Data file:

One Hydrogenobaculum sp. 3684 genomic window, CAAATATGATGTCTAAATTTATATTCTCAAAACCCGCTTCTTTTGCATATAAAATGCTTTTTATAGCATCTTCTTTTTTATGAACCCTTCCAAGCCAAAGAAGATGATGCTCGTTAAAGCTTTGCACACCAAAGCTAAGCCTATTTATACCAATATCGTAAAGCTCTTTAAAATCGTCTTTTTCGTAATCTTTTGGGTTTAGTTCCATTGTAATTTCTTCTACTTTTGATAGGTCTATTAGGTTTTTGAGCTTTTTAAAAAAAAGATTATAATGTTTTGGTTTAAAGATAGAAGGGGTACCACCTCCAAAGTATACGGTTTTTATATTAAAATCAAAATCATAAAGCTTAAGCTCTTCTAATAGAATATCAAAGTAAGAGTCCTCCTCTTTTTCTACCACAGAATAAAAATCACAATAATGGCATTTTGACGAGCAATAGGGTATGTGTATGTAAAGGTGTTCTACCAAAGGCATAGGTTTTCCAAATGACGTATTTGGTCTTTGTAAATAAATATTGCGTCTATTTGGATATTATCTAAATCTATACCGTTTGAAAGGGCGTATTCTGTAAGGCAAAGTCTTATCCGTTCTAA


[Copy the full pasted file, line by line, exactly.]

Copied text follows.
One Hydrogenobaculum sp. 3684 genomic window, CAAATATGATGTCTAAATTTATATTCTCAAAACCCGCTTCTTTTGCATATAAAATGCTTTTTATAGCATCTTCTTTTTTATGAACCCTTCCAAGCCAAAGAAGATGATGCTCGTTAAAGCTTTGCACACCAAAGCTAAGCCTATTTATACCAATATCGTAAAGCTCTTTAAAATCGTCTTTTTCGTAATCTTTTGGGTTTAGTTCCATTGTAATTTCTTCTACTTTTGATAGGTCTATTAGGTTTTTGAGCTTTTTAAAAAAAAGATTATAATGTTTTGGTTTAAAGATAGAAGGGGTACCACCTCCAAAGTATACGGTTTTTATATTAAAATCAAAATCATAAAGCTTAAGCTCTTCTAATAGAATATCAAAGTAAGAGTCCTCCTCTTTTTCTACCACAGAATAAAAATCACAATAATGGCATTTTGACGAGCAATAGGGTATGTGTATGTAAAGGTGTTCTACCAAAGGCATAGGTTTTCCAAATGACGTATTTGGTCTTTGTAAATAAATATTGCGTCTATTTGGATATTATCTAAATCTATACCGTTTGAAAGGGCGTATTCTGTAAGGCAAAGTCTTATCCGTTCTAA